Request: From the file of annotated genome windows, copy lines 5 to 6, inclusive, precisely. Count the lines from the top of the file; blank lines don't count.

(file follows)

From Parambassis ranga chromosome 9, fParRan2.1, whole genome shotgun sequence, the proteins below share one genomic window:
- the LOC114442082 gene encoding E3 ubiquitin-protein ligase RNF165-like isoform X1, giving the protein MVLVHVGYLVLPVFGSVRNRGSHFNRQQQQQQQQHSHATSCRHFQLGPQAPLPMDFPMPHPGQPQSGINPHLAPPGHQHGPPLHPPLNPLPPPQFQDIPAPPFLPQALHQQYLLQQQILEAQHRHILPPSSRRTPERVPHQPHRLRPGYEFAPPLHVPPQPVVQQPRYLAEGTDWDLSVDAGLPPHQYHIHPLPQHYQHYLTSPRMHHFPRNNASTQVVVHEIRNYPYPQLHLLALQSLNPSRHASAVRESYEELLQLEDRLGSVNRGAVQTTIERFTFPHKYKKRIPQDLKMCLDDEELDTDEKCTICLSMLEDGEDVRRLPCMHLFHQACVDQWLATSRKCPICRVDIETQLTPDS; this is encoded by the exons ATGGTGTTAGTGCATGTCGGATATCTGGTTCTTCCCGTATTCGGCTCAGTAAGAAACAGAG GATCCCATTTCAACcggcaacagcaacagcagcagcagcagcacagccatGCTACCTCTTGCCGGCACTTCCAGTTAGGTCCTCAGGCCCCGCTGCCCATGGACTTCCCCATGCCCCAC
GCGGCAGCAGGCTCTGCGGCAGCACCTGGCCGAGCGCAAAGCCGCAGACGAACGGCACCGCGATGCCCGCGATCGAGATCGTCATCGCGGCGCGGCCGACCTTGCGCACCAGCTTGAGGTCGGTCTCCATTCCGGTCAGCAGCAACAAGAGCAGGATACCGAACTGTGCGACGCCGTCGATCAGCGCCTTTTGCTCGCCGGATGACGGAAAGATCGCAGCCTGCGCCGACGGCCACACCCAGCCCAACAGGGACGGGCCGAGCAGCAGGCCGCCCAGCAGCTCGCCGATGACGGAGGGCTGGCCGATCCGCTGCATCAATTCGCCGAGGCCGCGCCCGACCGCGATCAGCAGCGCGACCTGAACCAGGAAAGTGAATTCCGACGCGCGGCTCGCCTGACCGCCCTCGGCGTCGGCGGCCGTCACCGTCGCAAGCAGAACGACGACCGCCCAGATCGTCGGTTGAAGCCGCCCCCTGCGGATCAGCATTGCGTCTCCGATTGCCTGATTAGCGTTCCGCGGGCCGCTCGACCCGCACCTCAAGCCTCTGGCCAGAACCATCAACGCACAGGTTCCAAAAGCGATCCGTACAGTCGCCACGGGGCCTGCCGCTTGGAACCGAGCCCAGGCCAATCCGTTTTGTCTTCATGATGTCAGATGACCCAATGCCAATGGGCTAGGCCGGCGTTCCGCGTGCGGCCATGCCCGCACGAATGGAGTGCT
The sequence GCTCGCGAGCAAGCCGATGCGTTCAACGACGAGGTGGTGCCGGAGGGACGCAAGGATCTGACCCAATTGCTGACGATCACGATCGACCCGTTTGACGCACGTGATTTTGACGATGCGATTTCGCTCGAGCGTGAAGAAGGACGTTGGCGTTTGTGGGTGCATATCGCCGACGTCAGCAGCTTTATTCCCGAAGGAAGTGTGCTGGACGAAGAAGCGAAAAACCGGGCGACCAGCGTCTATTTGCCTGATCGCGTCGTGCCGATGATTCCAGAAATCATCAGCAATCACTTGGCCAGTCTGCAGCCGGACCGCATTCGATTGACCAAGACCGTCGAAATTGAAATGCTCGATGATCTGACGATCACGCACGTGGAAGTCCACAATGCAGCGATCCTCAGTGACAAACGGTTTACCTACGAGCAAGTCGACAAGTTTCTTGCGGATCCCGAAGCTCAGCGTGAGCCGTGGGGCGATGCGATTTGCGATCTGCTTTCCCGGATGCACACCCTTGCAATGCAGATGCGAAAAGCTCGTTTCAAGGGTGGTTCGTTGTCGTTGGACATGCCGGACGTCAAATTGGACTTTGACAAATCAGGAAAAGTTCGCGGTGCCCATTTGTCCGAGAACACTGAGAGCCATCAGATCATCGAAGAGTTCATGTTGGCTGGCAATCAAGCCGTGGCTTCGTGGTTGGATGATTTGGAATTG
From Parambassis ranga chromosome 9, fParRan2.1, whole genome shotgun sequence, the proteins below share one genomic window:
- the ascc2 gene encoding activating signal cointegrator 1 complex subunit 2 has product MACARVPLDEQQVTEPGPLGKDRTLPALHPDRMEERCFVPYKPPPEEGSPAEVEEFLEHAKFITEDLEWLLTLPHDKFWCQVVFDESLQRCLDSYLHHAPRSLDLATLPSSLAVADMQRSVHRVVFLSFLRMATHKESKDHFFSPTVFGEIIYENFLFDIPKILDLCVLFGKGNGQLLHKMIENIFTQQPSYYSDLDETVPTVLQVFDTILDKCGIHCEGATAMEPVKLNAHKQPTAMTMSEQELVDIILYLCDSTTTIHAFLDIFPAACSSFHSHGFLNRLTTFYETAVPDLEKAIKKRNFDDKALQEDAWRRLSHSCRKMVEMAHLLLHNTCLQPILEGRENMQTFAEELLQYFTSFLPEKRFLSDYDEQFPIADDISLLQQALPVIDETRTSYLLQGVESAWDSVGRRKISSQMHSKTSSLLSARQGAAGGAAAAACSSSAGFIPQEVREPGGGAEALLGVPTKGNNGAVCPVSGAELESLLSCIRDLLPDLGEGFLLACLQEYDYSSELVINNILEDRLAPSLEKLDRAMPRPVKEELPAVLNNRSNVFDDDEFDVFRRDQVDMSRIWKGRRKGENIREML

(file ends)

From Parambassis ranga chromosome 9, fParRan2.1, whole genome shotgun sequence, the proteins below share one genomic window:
- the ascc2 gene encoding activating signal cointegrator 1 complex subunit 2 has product MACARVPLDEQQVTEPGPLGKDRTLPALHPDRMEERCFVPYKPPPEEGSPAEVEEFLEHAKFITEDLEWLLTLPHDKFWCQVVFDESLQRCLDSYLHHAPRSLDLATLPSSLAVADMQRSVHRVVFLSFLRMATHKESKDHFFSPTVFGEIIYENFLFDIPKILDLCVLFGKGNGQLLHKMIENIFTQQPSYYSDLDETVPTVLQVFDTILDKCGIHCEGATAMEPVKLNAHKQPTAMTMSEQELVDIILYLCDSTTTIHAFLDIFPAACSSFHSHGFLNRLTTFYETAVPDLEKAIKKRNFDDKALQEDAWRRLSHSCRKMVEMAHLLLHNTCLQPILEGRENMQTFAEELLQYFTSFLPEKRFLSDYDEQFPIADDISLLQQALPVIDETRTSYLLQGVESAWDSVGRRKISSQMHSKTSSLLSARQGAAGGAAAAACSSSAGFIPQEVREPGGGAEALLGVPTKGNNGAVCPVSGAELESLLSCIRDLLPDLGEGFLLACLQEYDYSSELVINNILEDRLAPSLEKLDRAMPRPVKEELPAVLNNRSNVFDDDEFDVFRRDQVDMSRIWKGRRKGENIREML